In a small study, Japanese researchers found that eating traditional, sugarless yogurt reduces the compounds that cause bad breath It also cuts down on the amount of plaque and gingivitis, they say.

The Study

Lead author Kenichi Hojo and colleagues from Tsurumi University in Yokohama, Japan, decided to investigate yogurt because of its success in preventing gastrointestinal problems and research indicating that regular yogurt consumption reduces the risk of dental decay.

"We were thinking that yogurt must be good for oral health also," says study co-author Nobuko Maeda, a professor of microbiology at the University.

The researchers recruited 24 volunteers, each of whom received identical instructions for oral hygiene, diet and medication.

In the initial phase of the study, participants were asked not to consume yogurt or products containing streptococci and lactobacilli, such as cheese and pickled vegetables. During the second phase, they ate 90 grams (a little more than 3 ounces) of yogurt, twice a day for six weeks.

The yogurt they consumed was made especially for the study, which was funded, in part, by a major Japanese yogurt maker. This yogurt contained a different strain of bacteria than is usually used in other yogurts, Maeda says.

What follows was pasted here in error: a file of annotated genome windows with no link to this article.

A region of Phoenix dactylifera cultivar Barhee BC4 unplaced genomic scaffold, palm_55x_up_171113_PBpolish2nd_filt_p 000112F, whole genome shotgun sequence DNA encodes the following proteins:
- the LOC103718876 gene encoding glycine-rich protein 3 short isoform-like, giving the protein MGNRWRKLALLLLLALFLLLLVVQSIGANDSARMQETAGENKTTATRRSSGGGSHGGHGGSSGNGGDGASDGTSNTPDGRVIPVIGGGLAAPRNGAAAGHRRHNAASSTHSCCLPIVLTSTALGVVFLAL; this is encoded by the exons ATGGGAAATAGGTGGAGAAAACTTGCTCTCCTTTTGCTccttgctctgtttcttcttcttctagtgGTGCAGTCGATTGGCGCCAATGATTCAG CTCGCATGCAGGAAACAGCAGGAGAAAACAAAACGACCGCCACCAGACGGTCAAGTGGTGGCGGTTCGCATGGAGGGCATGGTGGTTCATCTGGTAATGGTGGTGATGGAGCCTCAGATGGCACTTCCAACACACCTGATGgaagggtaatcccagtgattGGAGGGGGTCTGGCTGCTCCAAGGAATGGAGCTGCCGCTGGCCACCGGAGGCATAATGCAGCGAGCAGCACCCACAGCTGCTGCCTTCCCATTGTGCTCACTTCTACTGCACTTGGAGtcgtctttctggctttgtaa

Halitosis, or bad breath, is caused by anaerobic bacteria that breed on the back of the tongue and produce volatile sulfur compounds. So, researchers collected samples from the participants' saliva and tongue coatings, and measured the concentrations of these compounds on the participants' breaths.

At the end of the study, those measures showed that levels of one sulfur compound decreased in 80% of the volunteers who had bad breath at the start of the study.

In addition, plaque and gingivitis were significantly reduced after the yogurt-intake phase of the study, compared with the initial phase when they did not consume yogurt.

However, the authors say there were no noteworthy differences in the amount of oral bacteria in the mouths of people before and after eating yogurt, as might have been expected.

But Bruce J. Paster, senior staff member in the department of molecular genetics at The Forsythe Institute in Boston, says, "Their hypotheses may (still) be valid."

He theorizes there may be the same amount of bacteria because the odor-causing species may have been replaced by some 'good' species in the yogurt."

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